This morning started with a loud rapping on the cabin doors as the warm and welcoming crew of the Sweaty Sveti (as we affectionately called our stuffy ferry) roused all her passengers for the impending docking by walking down the hallways and rapping on each door several times. We were already up and dressed, so we decided to go up to the observation deck and see the ship come in at the port in Bar. It was very exciting to look out from the ferry and see our first glimpse of Montenegro.
Some of us were more excited than others.
We saw FIL standing at the dock. He spotted us and we all waved.
As the boat started tying off to the dock, we figured it was time to go down to our cabin and retrieve our bags.
Apparently, the hospitality (such that it is) aboard the Sweaty Sveti extends only until the second that the boat docks, at which point you must get your ass off said vessel as quickly as possible. The way down from the upper observation deck had been roped off in several places, making it hard to find a “legal” way back to our cabin. We snuck past a uniformed steward who was about to rope off the last possible corridor, and ran back to our room. At the door of our cabin, one of the friendly receptionists from the night before intercepted us and called us by name. We nodded and gulped… yes, that was us. She said, “You must come reception. NOW.” We grabbed our stuff and sprinted after her to the desk. There, two uniformed men were waiting for us. Uh oh. Had we done something wrong? The more senior-looking officer looked at us reproachfully. “You follow.” It was a command. He pushed his way past a queue of other passengers waiting for the signal they could disembark. Even the girls were quiet as we hurried to keep up with him.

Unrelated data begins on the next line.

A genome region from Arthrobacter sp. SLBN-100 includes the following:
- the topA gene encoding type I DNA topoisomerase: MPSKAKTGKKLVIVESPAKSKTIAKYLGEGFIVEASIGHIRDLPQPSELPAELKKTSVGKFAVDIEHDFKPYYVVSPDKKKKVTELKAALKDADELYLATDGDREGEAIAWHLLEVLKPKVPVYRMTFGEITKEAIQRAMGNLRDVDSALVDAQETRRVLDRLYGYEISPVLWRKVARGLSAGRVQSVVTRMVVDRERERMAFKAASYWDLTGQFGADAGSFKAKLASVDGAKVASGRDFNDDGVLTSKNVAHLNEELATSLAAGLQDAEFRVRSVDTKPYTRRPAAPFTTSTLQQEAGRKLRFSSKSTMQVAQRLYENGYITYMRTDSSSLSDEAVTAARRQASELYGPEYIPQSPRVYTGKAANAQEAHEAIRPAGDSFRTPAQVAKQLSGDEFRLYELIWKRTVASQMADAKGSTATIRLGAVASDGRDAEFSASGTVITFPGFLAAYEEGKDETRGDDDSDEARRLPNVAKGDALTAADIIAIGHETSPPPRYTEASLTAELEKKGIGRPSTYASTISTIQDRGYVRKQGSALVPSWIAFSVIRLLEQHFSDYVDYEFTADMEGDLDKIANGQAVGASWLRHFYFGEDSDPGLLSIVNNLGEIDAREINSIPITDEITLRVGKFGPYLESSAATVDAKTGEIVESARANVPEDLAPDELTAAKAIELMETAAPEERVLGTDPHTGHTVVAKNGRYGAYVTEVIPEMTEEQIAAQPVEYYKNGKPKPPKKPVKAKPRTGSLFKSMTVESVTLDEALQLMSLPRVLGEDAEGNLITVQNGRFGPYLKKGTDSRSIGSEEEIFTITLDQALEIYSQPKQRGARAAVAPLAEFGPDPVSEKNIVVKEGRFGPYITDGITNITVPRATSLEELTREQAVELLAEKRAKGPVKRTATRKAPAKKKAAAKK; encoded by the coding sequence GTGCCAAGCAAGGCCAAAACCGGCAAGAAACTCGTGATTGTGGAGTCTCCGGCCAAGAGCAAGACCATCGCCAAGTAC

We scurried out of the ferry and onto the dock. FIL was standing there, smiling, and the girls ran to greet him. “Papa!” they shouted as they ran. I swear he was teary-eyed as he gave them both an enormous hug. Cousin B was standing there, shaking hands with the men who had escorted us out. B is a government official and so we figured he must have requested we be retrieved from the ship. As long as we were not under arrest, I really didn’t have an opinion on the matter.
Cousin B had his own car waiting, plus a second car with a driver, to pick us up. He asked if we were hungry. “YES!” we all said, in unison. It had been a long ferry ride and we were starving. The girls and I got into the car with the driver, and DH got into B’s car with FIL. I didn’t particularly care to be split up this way, but we were all headed to the same place. And as I later discovered, the driver- “Mike”- drove as if he was tethered to B’s car, that’s how close he followed him. So our mini caravan made its way to another section of Bar, and we stopped to stretch our legs while the restaurant prepared our table.
Bar is turning into a very nice tourist spot, still somewhat unknown to the US and western Europe, but already quite popular in Eastern Europe and Australia. The rain let up for a bit and we enjoyed a leisurely stroll along the boardwalk.